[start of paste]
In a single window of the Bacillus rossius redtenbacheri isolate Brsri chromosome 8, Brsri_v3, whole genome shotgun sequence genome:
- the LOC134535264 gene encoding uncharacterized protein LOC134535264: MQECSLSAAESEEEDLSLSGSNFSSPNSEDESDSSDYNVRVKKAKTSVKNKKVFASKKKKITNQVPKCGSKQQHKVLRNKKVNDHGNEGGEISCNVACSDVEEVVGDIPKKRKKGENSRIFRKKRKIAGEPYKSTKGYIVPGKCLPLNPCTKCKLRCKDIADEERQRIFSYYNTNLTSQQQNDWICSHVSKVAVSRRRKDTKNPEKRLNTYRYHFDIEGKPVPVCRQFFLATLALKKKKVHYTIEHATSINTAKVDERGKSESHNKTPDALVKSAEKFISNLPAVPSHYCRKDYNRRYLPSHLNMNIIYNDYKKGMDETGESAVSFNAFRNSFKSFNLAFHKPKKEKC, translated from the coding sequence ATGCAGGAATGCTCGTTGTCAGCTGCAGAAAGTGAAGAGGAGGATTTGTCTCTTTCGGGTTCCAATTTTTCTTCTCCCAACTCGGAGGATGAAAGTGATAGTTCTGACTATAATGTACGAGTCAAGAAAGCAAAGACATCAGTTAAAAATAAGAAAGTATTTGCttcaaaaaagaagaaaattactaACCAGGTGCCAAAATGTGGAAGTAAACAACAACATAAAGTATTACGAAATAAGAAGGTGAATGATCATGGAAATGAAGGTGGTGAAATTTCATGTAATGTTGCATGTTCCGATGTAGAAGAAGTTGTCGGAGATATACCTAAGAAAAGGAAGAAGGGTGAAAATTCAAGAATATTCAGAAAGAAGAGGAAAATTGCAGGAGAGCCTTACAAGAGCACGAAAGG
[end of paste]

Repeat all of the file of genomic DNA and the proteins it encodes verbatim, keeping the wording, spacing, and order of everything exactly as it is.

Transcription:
In a single window of the Bacillus rossius redtenbacheri isolate Brsri chromosome 8, Brsri_v3, whole genome shotgun sequence genome:
- the LOC134535264 gene encoding uncharacterized protein LOC134535264: MQECSLSAAESEEEDLSLSGSNFSSPNSEDESDSSDYNVRVKKAKTSVKNKKVFASKKKKITNQVPKCGSKQQHKVLRNKKVNDHGNEGGEISCNVACSDVEEVVGDIPKKRKKGENSRIFRKKRKIAGEPYKSTKGYIVPGKCLPLNPCTKCKLRCKDIADEERQRIFSYYNTNLTSQQQNDWICSHVSKVAVSRRRKDTKNPEKRLNTYRYHFDIEGKPVPVCRQFFLATLALKKKKVHYTIEHATSINTAKVDERGKSESHNKTPDALVKSAEKFISNLPAVPSHYCRKDYNRRYLPSHLNMNIIYNDYKKGMDETGESAVSFNAFRNSFKSFNLAFHKPKKEKC, translated from the coding sequence ATGCAGGAATGCTCGTTGTCAGCTGCAGAAAGTGAAGAGGAGGATTTGTCTCTTTCGGGTTCCAATTTTTCTTCTCCCAACTCGGAGGATGAAAGTGATAGTTCTGACTATAATGTACGAGTCAAGAAAGCAAAGACATCAGTTAAAAATAAGAAAGTATTTGCttcaaaaaagaagaaaattactaACCAGGTGCCAAAATGTGGAAGTAAACAACAACATAAAGTATTACGAAATAAGAAGGTGAATGATCATGGAAATGAAGGTGGTGAAATTTCATGTAATGTTGCATGTTCCGATGTAGAAGAAGTTGTCGGAGATATACCTAAGAAAAGGAAGAAGGGTGAAAATTCAAGAATATTCAGAAAGAAGAGGAAAATTGCAGGAGAGCCTTACAAGAGCACGAAAGG